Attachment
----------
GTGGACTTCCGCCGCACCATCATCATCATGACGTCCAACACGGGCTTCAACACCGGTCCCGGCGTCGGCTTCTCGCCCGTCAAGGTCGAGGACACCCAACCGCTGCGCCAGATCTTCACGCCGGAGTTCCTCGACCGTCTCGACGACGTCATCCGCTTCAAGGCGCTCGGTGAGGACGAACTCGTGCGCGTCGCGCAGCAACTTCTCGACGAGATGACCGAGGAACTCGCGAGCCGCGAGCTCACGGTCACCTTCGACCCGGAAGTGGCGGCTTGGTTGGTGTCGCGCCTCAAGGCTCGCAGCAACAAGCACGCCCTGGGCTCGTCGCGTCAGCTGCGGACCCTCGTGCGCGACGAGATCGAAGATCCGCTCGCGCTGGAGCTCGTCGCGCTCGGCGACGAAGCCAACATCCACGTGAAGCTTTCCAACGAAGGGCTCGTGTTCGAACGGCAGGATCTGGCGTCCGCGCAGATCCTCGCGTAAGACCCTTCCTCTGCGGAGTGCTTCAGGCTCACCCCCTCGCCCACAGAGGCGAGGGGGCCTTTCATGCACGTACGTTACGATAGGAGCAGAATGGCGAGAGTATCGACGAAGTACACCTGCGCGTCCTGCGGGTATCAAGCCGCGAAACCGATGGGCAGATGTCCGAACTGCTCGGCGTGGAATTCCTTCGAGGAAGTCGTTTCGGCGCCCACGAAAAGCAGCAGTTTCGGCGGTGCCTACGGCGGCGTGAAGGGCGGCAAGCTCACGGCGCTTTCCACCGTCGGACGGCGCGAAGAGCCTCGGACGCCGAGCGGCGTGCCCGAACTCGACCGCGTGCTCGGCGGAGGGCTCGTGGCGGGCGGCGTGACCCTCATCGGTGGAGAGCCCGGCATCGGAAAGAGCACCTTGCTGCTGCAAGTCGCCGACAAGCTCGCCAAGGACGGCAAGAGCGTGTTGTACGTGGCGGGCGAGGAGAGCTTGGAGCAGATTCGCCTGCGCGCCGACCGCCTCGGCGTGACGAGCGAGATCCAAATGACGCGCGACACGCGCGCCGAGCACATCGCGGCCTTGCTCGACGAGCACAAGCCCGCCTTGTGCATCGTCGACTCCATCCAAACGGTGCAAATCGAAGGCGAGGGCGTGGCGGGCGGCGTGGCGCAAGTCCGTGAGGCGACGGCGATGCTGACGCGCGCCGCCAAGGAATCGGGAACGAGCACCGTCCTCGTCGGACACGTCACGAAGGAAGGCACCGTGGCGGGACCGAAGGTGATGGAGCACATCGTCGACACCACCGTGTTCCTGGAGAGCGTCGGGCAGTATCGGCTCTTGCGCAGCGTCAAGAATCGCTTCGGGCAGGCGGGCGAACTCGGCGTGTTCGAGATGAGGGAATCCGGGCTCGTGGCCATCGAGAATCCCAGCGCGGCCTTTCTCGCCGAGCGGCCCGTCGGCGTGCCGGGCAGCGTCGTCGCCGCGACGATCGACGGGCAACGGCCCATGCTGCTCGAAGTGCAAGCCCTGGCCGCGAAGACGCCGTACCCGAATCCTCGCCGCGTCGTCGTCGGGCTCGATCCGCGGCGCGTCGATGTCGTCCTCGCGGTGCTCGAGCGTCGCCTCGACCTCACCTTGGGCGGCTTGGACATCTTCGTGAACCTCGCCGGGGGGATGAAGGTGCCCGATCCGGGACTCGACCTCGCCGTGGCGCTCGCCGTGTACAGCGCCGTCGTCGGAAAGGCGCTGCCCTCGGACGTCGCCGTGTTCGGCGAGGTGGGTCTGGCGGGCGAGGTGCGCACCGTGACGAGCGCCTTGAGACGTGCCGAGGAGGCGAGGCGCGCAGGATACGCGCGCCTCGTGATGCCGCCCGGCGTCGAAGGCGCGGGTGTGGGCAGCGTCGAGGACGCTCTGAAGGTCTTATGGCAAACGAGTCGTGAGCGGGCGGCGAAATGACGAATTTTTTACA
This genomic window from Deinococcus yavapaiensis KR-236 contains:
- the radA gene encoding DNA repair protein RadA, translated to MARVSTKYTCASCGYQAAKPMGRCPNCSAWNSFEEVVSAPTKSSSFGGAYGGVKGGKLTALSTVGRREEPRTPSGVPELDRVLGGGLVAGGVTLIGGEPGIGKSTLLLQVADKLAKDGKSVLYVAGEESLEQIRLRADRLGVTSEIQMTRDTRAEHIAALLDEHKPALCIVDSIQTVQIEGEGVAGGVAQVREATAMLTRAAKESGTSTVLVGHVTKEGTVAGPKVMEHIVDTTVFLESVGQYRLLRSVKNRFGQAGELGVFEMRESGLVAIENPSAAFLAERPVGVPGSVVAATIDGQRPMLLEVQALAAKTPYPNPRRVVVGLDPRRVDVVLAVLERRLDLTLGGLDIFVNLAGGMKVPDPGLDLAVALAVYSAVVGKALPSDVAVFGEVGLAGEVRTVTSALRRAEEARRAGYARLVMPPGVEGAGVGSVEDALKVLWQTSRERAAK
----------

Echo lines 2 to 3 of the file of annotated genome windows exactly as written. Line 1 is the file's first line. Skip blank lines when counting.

This genomic window from Deinococcus yavapaiensis KR-236 contains:
- the radA gene encoding DNA repair protein RadA, translated to MARVSTKYTCASCGYQAAKPMGRCPNCSAWNSFEEVVSAPTKSSSFGGAYGGVKGGKLTALSTVGRREEPRTPSGVPELDRVLGGGLVAGGVTLIGGEPGIGKSTLLLQVADKLAKDGKSVLYVAGEESLEQIRLRADRLGVTSEIQMTRDTRAEHIAALLDEHKPALCIVDSIQTVQIEGEGVAGGVAQVREATAMLTRAAKESGTSTVLVGHVTKEGTVAGPKVMEHIVDTTVFLESVGQYRLLRSVKNRFGQAGELGVFEMRESGLVAIENPSAAFLAERPVGVPGSVVAATIDGQRPMLLEVQALAAKTPYPNPRRVVVGLDPRRVDVVLAVLERRLDLTLGGLDIFVNLAGGMKVPDPGLDLAVALAVYSAVVGKALPSDVAVFGEVGLAGEVRTVTSALRRAEEARRAGYARLVMPPGVEGAGVGSVEDALKVLWQTSRERAAK